bonding the elastic strands to the sheet of material with at least the adhesive masses.
10. The method of claim 9, further comprising:
contacting at least the adhesive masses of each filament with the corresponding elastic strand when the corresponding elastic strand is in the first position.
11. The method of claim 9, further comprising:
breaking at least some of the thinner filament sections between the adhesive masses to form discrete, separated adhesive masses on the corresponding elastic strands.
12. The method of claim 9, wherein dispensing the continuous filament of adhesive further comprises:
retaining at least some of the thinner filament sections between the adhesive masses, and
wrapping at least some of the retained thinner filament sections around the corresponding elastic strands before the corresponding elastic strands reach the second position.
13. A method of applying continuous filaments of adhesive to a plurality of spaced apart elastic strands for securing the elastic strands to a sheet of material comprising:
moving the elastic strands and the sheet in a converging manner from a first position in which the elastic strands are spaced from the sheet to a second position in which the elastic strands contact a surface of the sheet,
dispensing the continuous filaments of adhesive respectively toward corresponding ones of the elastic strands in back and forth patterns each having crossover points coupled to each other by adhesive filament sections having a first width,
contacting at least the crossover points with the corresponding elastic strand when the corresponding elastic strand is in the first position,
forming the crossover points into adhesive masses having a second width greater than the first width, and
bonding the elastic strands to the sheet of material with the adhesive masses.
14. The method of claim 13, wherein forming the crossover points into adhesive masses further comprises:
breaking at least some of the thinner filament sections between the adhesive masses to form discrete, separated adhesive masses on the corresponding elastic strands.
15. The method of claim 13, wherein forming the crossover points into adhesive masses further comprises:
retaining at least some of the thinner filament sections to connect adjacent adhesive masses, and
wrapping at least some of the retained thinner filament sections around the corresponding elastic strands before the elastic strands reach the second position.
16. The method of claim 13, wherein dispensing the continuous filaments of adhesive further comprises:
forming each filament into a swirling pattern.
17. A method of applying a continuous filament of adhesive to an elastic strand for securing the elastic strand to a sheet of material comprising:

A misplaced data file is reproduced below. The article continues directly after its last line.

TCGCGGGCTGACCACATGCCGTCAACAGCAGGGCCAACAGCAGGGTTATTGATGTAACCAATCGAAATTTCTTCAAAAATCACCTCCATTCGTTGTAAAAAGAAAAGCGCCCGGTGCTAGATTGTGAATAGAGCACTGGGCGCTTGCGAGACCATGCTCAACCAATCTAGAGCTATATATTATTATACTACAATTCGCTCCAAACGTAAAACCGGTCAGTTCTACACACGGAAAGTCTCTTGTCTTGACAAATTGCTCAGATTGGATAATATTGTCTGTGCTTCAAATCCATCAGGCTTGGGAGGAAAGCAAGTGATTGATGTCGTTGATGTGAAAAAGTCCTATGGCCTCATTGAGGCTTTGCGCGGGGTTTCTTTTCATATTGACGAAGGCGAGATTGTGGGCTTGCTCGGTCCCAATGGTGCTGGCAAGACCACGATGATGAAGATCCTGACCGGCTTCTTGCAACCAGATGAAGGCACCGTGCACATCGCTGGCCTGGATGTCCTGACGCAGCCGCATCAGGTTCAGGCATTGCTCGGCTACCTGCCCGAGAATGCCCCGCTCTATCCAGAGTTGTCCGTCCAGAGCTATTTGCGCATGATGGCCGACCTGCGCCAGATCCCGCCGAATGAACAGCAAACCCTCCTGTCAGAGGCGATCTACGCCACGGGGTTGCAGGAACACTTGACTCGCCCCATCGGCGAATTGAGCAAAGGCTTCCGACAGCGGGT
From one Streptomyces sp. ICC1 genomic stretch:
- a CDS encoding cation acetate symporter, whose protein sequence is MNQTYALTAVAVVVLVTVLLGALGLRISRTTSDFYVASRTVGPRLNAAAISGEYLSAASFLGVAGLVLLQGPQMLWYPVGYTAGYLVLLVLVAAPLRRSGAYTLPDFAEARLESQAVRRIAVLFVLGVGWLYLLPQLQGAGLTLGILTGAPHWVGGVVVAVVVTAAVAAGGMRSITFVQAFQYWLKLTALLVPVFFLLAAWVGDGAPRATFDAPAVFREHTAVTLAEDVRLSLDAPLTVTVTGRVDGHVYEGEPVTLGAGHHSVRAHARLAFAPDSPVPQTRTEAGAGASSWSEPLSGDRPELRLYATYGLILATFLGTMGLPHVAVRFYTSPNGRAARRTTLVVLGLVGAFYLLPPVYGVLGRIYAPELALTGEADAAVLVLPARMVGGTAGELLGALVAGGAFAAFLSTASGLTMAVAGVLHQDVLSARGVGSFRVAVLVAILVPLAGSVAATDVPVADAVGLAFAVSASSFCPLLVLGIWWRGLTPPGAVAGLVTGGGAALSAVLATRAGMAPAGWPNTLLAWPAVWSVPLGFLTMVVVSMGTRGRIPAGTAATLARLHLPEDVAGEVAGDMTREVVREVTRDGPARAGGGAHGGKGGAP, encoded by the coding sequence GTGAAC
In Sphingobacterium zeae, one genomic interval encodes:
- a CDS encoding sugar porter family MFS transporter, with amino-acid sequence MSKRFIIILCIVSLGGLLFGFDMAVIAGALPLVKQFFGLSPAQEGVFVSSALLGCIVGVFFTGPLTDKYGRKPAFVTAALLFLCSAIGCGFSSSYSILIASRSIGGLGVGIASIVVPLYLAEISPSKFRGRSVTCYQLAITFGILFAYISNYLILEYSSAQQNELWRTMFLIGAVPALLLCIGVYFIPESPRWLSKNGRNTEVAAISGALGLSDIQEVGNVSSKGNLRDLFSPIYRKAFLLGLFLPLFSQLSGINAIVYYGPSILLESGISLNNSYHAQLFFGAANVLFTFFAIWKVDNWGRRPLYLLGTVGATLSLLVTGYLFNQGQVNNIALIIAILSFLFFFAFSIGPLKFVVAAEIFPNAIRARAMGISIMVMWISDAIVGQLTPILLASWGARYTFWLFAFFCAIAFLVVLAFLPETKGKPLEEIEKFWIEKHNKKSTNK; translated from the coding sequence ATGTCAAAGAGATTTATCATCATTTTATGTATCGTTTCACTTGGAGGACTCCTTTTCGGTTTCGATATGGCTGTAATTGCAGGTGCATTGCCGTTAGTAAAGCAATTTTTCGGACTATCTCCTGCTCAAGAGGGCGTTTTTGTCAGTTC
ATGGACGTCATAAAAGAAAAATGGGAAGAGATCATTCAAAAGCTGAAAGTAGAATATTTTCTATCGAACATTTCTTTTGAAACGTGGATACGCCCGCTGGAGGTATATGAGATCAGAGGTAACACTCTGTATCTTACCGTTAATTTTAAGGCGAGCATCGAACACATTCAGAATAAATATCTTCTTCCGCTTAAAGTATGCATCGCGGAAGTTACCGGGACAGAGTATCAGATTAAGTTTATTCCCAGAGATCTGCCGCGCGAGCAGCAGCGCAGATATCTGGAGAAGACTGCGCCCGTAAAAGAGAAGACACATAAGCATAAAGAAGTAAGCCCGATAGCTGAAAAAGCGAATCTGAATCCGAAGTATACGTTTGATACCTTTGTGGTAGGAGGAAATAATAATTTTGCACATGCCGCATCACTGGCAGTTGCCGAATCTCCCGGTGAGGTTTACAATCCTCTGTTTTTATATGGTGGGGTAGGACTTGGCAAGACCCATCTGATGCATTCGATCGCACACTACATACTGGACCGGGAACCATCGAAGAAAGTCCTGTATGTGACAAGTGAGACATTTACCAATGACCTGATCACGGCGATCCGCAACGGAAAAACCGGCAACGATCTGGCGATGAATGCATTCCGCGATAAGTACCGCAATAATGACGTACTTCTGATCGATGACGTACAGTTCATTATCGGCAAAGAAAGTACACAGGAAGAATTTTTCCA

moving the elastic strand and the sheet in a converging manner from a first position in which the elastic strand is spaced from the sheet to a second position in which the elastic strand contacts a surface of the sheet,
dispensing the continuous filament of adhesive onto the strand in the first position and in a pattern configured with adhesive masses having a first width and coupled by adhesive filament sections having a second width smaller than the first width,
breaking the adhesive filament sections between adjacent adhesive masses to separate the adjacent adhesive masses from each other, and
bonding the elastic strand to the sheet of material with the adhesive masses.
18. A method of applying continuous filaments of adhesive to a plurality of spaced apart elastic strands for securing the elastic strands to a sheet of material comprising:
moving the elastic strands and the sheet in a converging manner from a first position in which the elastic strands are spaced from the sheet to a second position in which the elastic strands contact a surface of the sheet,
dispensing the continuous filaments of adhesive respectively onto corresponding ones of the elastic strands in the first position and in a pattern configured with adhesive masses having a first width and coupled by adhesive filament sections having a second width smaller than the first width,
breaking the adhesive filament sections between adjacent adhesive masses to separate the adjacent filament masses from each other, and
bonding the elastic strands to the sheet of material with the adhesive masses.
Description
CROSS-REFERENCE TO RELATED APPLICATIONS

This application claims the benefit of U.S. Provisional Application No. 60/364,613 filed on Mar. 15, 2002, and the disclosure of which is hereby incorporated by reference herein.

FIELD OF THE INVENTION

The present invention generally relates to technology associated with applying continuous adhesive filaments to one or more elastic strands for securing the elastic strands to flat substrates and, more particularly, to the securement of elastic strands to substrates such as those used in producing hygienic articles (e.g., diapers).

BACKGROUND OF THE INVENTION